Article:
Crowdsourcing: friend or foe of KM?
InnoCentive was first envisioned in 2000, when founder Alph Bingham began to think of applying the same concepts that were evident in open source software development to innovation. “The idea was to capture the knowledge that is distributed in crowds that are not organized in the structure of a traditional company but in a community that has a common goal,” says Bingham, “and use it for the innovation process.” In addition, he needed to figure out a way to monetize it. The result was the InnoCentive platform and Challenge Driven Innovation methodology.
Companies looking for solutions, referred to as “seekers,” sign up and present a challenge, which is the issue they would like to solve, along with an offer of a cash award. “We work with the seekers to define the issue, spell out the criteria for success and monitor progress,” says Bingham. “We also have an online project room in which participants can upload material and ask questions.” A staff of PhDs in biology, chemistry, computer science and other fields can handle most questions; if not, the seeker will be contacted.
Meanwhile, those interested in responding to the challenge sign on as “solvers” and submit their solutions. A unique benefit of crowdsourcing is its ability to readily provide input from fields outside the one in which the problem exists. “A lot of organizations and even sectors have problems that are not defined in a way that renders them ‘portable’ yet,” Bingham explains. “They are well-known within closed circles and everyone understands them. Our job is to make them understandable and actionable to those in other fields, fostering the right environment for creative and innovative solutions.”
Innovation management and ROI
When companies like GE, Nielsen and Cisco want to innovate, one of the resources they turn to is an innovation platform from Brightidea. Many corporate initiatives using Brightidea have been ongoing for years, driven internally by corporate innovation teams or innovation labs, and continue to be productive. For example, GE used Brightidea’s platform in 2010 to expand its in-house Ecomagination program, which was established in 2005 to improve the power grid. The most recent challenge, held in 2016, engaged 85,000 participants and produced 6,000 ideas.
A program established at Neilsen now produces 500 ideas per quarter, and in 2013, the company estimated that those ideas have saved 400,000 labor hours throughout its many divisions. Neilsen has a dedicated innovation team, with three managers and about 10 active initiatives at any given time. The use of Brightidea has increased employee involvement, allowed measurement of participation and program effectiveness, and provided statistics on results.
A key ingredient for success with an innovation program is proper preparation, according to Joey Greenwald, director of marketing at Brightidea. “We do a lot of consulting upfront,” Greenwald says. “We listen to what they want to accomplish and recommend the best road forward.” The consulting staff also assesses the customer’s maturity with respect to innovation, which helps establish the next steps.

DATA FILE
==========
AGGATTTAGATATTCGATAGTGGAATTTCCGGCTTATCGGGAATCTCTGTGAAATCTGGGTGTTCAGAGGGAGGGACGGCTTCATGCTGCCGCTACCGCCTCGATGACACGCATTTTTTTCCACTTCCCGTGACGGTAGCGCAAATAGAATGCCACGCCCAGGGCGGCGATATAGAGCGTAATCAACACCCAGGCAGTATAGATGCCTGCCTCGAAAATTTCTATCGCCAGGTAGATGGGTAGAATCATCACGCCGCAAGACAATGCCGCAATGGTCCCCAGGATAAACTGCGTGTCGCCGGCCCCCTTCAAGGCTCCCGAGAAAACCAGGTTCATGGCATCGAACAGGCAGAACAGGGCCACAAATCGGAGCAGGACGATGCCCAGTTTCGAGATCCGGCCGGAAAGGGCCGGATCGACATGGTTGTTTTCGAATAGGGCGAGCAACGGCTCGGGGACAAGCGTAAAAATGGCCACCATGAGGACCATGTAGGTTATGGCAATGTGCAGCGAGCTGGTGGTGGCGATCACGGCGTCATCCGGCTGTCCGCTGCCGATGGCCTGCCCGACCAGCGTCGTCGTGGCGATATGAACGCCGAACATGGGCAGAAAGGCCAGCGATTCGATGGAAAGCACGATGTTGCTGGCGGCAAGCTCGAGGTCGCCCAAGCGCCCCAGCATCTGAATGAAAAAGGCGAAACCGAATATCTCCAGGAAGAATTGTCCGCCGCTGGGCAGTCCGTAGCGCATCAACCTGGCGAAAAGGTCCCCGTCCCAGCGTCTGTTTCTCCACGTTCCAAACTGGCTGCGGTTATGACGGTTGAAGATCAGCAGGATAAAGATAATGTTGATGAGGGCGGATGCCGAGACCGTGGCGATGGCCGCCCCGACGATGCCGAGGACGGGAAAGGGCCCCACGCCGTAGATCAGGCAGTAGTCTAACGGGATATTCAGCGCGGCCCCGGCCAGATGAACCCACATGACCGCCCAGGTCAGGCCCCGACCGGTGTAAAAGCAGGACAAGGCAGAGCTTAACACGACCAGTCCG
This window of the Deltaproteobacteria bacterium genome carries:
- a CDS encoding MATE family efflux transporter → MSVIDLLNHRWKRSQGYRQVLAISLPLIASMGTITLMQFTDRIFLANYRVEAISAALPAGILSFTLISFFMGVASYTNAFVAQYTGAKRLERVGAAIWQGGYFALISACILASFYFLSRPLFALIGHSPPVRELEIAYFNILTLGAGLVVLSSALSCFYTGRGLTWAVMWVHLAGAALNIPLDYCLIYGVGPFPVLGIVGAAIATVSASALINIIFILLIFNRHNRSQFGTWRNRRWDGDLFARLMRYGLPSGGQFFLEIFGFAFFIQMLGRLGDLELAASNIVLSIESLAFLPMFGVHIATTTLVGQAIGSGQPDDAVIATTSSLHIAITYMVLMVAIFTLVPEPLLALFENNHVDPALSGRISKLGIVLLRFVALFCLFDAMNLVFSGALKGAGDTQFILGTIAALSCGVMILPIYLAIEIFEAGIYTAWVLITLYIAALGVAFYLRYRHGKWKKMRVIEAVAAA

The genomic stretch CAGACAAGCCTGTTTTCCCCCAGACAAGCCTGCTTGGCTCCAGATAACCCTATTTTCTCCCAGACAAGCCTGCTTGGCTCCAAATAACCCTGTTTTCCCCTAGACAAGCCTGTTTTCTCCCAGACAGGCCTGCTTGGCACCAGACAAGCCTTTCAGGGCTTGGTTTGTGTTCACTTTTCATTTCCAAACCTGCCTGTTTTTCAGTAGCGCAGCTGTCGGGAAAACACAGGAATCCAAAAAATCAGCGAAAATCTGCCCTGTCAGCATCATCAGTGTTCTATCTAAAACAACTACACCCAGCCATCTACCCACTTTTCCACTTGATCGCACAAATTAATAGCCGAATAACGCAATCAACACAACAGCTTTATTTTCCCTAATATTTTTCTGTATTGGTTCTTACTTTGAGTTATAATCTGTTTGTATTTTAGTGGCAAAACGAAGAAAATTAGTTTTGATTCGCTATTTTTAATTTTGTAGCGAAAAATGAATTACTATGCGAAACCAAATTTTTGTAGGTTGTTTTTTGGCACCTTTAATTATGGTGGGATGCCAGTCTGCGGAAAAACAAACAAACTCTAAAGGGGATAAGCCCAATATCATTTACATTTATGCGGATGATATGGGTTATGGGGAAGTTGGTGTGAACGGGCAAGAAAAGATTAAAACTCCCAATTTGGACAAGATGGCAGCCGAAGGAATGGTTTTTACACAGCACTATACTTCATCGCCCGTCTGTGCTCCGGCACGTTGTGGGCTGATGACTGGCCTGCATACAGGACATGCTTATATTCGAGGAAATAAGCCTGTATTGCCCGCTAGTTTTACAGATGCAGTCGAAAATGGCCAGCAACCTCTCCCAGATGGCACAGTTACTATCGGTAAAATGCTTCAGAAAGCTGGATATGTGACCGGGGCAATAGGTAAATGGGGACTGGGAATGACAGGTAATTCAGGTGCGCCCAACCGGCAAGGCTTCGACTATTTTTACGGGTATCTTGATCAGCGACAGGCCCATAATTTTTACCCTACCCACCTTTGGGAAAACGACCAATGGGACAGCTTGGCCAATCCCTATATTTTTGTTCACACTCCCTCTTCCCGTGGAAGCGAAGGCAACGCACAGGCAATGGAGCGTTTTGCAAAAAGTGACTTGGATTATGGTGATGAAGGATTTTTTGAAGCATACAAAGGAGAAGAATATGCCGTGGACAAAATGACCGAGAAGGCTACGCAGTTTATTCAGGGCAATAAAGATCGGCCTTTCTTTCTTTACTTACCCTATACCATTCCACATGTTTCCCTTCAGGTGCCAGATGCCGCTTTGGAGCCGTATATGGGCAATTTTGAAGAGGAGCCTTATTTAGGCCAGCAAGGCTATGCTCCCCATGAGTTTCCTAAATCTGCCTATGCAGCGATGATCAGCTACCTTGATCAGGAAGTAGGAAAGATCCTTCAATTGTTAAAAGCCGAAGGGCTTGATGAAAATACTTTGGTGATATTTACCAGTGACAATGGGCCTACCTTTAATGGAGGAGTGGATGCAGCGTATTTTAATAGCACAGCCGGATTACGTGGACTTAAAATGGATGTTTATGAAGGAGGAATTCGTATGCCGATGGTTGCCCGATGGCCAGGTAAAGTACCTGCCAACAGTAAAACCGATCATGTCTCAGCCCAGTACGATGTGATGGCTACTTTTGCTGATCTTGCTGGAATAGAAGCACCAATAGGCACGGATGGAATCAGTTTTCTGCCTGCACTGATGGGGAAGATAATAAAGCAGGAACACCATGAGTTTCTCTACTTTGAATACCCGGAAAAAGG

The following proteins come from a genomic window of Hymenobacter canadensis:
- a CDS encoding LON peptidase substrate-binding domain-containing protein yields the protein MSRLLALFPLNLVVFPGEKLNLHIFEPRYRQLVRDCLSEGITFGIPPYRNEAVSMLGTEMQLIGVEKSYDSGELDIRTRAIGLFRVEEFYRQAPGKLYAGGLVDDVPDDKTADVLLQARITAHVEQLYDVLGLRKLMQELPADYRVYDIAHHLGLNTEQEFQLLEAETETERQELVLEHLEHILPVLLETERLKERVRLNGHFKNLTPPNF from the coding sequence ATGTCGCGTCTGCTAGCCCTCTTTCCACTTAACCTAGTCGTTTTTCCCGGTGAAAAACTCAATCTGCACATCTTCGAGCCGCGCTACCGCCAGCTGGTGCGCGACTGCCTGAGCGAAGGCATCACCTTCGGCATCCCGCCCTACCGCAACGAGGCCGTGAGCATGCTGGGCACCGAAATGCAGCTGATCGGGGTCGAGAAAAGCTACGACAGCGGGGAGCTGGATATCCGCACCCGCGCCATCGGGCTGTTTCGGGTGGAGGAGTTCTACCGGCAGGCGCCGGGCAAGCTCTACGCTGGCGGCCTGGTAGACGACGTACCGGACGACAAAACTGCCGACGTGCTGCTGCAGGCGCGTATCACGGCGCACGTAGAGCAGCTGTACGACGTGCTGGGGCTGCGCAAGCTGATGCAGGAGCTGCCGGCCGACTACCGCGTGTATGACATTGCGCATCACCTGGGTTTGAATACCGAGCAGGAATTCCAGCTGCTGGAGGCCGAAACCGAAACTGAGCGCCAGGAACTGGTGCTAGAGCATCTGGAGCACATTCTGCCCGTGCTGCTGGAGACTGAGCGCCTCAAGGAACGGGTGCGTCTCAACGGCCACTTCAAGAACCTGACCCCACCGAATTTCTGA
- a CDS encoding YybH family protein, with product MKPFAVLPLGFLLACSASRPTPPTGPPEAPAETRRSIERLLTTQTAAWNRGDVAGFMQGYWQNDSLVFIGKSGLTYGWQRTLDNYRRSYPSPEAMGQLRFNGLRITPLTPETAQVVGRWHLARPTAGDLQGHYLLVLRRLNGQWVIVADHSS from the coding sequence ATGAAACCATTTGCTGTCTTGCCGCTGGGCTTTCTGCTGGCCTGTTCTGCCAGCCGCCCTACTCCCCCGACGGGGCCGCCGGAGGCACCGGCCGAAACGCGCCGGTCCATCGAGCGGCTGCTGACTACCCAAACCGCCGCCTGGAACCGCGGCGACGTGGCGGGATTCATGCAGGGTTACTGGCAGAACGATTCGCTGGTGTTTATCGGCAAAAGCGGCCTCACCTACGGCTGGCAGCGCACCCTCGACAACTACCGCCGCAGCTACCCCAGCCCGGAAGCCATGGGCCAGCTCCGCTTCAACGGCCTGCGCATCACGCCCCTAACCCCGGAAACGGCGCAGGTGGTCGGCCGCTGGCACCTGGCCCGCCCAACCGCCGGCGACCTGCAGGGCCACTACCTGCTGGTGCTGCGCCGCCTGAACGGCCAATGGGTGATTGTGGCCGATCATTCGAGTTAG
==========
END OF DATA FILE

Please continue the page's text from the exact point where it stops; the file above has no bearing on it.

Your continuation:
A pioneer in the field, Brightidea was founded in 1999 and has grown exponentially in the past few years. The platform contains nine innovation “apps.” They include “Hack” to help set up and run hackathons; “Incubate,” to manage an incubator or innovation lab; and modules for promoting employee engagement, solving key business problems and monitoring trends. “The apps selected depend on what the company wants to accomplish,” says Greenwald. “Some organizations don’t know exactly what they need to do, and this is where our interaction with them can help provide direction.
At Cisco, 50,000 of the company’s 70,000 employees participate in the innovation community, called Smartzone. “The company ran more than 30 initiatives last year that resulted in 90 new ideas being implemented,” Greenwald says, “and they reported a $79 million business impact as a result.” Although skepticism about crowdsourcing innovation is inevitable, the best way to manage it is by picking a troublesome issue and solving it in a convincing way, according to Stephanie Hegarty, the innovation manager at Cisco. She also advises having a team that can support the full innovation process, because so many ideas can get stuck in the incubation stage.
“Generating and documenting a clear ROI makes these programs successful and enduring,” says Greenwald. But resistance to change, especially from executives and managers who have developed corporate processes over the years, is inevitable. “The idea of democratization can be threatening to management,” Greenwald explains. “A good strategy is to get alignment with leaders across business groups, who often have specific problems to solve. Once you can show hard data of results achieved with a business group, you earn buy-in and get a seat at the table because you can justify what you are doing.”